So how does 20Ten sound? Opening with strong tracks like "Compassion" and "Beginning Endlessly," you hear the crazy vocal effects, instrumental virtuosity, and sonic creativity that ranks up to his best work. He gets political with "Act of God" ("Dirty fat banker sold a house today / sold it at an auction wants the family out today / kicked him to the street cause he couldn't pay the tax / call it an Act of God"). And while much of the album shows production tendencies that mix the style of his '80s peak with more modern flair (dry drum machines and slapped bass, phased vox lines, keyboards mimicking horn parts), on the bonus track "Laydown" Prince leaves the past behind — behind a metal guitar on top of a bouncing hip-hop beat, a solid rap from Prince, and the the playfully self-deprecating lyric of the year — "from the heart of Minnesota / here comes the Purple Yoda."

There are a few 'quiet storm' ballads like "Walk in Sand" and "Sea of Everything" that are too slick — Prince possesses the best vocal falsetto around, but fills the songs with dated synth sounds and chimes that fail to evoke the classic soul of Stevie, Curtis, and Marvin. Which is too bad. I found myself tempted to say "why not strip back the gloss and go vulnerable" to Prince, but how do you say that to someone who has sold 100 million records, at their house? So I complemented him on the sparser funk arrangement in the track "Sticky Like Glue," where the elastic groove made me feel like it was 1980 at the roller rink. And told me an amazing story I'd never heard: that there are actually 30 recorded tracks on his breakthrough hit, "When Doves Cry," but he couldn't find a way to mix all those parts in a way he liked. When he complained about it to a friend, the friend told him to "mix it the way you hear the song in your head," and the result became one of the biggest rock songs in history with no bass.

After we tracked thru the songs that would show up a month later as 20Ten, we moved the hang to his living / party / dining room, listening to albums and chatting, with Prince, his management assistant Kiran, and Bria, his girlfriend and the artist whose CD he produced and attached to his Lotusflow3r/MPLS Sound Target triple-release in 2009. I brought him some Rhymesayers CDs (Brother Ali and POS), and some of my favorite local releases (Mason Jennings and Jeremy Messersmith), and a few Live Current CDs, but we spent the most time listening to the not-yet-released at the time Janelle Monae CD. Prince is no doubt a huge influence on her, but he also clearly sees a little of himself in her — her ability to mix up Funk, Soul, Rock, and R&B not unlike the Purple Yoda years ago.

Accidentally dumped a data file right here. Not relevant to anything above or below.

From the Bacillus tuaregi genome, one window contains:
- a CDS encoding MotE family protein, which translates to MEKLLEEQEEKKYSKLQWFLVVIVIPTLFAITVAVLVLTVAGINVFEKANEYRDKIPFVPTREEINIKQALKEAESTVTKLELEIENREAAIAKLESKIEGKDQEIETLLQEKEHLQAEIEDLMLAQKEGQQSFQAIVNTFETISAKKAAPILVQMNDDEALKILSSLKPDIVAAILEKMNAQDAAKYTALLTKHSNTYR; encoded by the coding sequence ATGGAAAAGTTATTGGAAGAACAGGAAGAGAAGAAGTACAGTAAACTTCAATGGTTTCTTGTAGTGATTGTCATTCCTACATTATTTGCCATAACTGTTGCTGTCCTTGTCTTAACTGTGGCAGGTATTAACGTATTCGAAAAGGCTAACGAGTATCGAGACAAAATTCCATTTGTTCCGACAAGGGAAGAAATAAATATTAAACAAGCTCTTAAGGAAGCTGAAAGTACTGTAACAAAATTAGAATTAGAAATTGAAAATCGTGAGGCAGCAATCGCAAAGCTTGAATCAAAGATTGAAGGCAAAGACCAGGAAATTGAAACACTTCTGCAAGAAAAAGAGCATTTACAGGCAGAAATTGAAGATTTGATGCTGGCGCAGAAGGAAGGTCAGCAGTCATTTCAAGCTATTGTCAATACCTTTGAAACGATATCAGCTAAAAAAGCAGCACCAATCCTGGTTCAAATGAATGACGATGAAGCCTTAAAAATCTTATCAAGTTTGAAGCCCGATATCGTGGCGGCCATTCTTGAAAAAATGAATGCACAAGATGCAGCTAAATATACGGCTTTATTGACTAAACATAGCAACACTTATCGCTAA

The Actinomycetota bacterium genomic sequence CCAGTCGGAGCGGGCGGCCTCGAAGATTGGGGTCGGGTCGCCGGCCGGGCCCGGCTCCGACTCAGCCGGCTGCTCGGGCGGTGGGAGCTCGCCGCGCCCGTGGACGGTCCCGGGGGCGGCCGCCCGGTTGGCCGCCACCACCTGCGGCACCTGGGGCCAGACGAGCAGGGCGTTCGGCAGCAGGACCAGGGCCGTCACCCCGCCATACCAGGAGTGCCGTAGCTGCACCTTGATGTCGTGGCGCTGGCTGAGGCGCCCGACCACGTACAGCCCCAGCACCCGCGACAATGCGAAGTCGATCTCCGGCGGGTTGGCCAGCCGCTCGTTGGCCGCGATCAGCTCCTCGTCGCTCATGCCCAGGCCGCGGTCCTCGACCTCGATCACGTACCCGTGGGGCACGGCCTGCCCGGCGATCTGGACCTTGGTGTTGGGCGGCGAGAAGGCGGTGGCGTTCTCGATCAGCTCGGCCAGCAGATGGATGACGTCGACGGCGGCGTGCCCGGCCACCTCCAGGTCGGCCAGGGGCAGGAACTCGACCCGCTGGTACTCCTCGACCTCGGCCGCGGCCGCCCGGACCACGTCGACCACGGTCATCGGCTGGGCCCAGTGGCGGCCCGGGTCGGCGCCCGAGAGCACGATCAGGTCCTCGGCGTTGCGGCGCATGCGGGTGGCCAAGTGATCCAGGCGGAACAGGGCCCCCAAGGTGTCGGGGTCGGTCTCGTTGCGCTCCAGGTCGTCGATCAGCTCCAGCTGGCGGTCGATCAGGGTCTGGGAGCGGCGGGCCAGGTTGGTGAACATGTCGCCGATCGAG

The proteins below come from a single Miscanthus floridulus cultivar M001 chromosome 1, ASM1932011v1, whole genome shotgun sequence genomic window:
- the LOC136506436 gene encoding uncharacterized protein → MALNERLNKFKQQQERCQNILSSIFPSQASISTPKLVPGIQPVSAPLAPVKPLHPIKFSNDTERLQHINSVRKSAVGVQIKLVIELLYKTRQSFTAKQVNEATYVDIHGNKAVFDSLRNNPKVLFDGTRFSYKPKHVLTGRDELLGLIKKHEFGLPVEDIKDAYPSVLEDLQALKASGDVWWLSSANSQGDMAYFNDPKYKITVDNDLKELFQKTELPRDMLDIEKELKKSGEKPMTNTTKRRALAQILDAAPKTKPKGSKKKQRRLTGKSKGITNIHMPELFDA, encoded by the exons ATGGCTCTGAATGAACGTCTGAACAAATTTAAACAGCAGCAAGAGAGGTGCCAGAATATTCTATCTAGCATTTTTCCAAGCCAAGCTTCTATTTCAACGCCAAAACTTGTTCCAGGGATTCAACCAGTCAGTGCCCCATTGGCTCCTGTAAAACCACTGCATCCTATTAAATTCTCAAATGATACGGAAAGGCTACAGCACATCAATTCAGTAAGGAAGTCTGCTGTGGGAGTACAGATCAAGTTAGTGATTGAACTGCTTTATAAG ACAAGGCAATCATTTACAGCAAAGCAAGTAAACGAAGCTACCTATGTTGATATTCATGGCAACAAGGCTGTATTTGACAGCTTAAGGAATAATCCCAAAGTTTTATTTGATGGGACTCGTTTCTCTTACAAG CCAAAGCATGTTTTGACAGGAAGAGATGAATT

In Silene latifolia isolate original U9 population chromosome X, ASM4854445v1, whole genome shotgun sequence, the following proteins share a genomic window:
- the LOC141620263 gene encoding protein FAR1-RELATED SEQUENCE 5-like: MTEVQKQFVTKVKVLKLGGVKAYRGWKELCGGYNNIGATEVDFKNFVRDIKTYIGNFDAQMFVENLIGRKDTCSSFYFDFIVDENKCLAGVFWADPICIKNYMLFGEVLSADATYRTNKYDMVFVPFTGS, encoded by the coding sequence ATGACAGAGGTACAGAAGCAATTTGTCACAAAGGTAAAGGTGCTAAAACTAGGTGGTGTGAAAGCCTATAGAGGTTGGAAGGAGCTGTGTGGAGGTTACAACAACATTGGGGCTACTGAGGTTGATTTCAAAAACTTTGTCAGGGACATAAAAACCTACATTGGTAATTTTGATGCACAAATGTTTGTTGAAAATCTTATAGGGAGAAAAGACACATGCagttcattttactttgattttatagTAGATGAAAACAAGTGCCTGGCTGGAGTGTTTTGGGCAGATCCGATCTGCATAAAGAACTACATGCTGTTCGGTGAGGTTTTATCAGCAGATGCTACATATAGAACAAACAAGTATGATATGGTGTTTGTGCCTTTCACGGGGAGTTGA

As to questions about spending an evening at Paisley Park with Prince... No — I wasn't forbidden from looking him in the eye; Yes — the walls are covered with memorabilia and he did quiz me on who was portrayed in a mural of his influences on the wall outside the studio (I failed to recognize Grand Funk Railroad, who knew that would be on his wall along with Sly Stone, Miles, and Jimi?); Yes — Chappelle fans, I did see the basketball hoop, although pancakes were not served; No — we didn't jam, though I saw his classic 'symbol' guitar in the studio; Yes — he is energized and glad to be back making music in Minnesota; No — he didn't try to convert me to become a Jehovah's Witness; Yes — he is still burning with passion for music and thinks his best is still to come. He was a gracious and friendly host, and seemed to have fun talking and listening to music.

At the Current we're proud that Prince is a member and supporter, and proud that he listens and we're helping turn him on to new music. Until 20Ten finds a home in the US, we're one of the few places you can hear new music from Prince, and we're excited to hear whatever comes next from our Purple Yoda.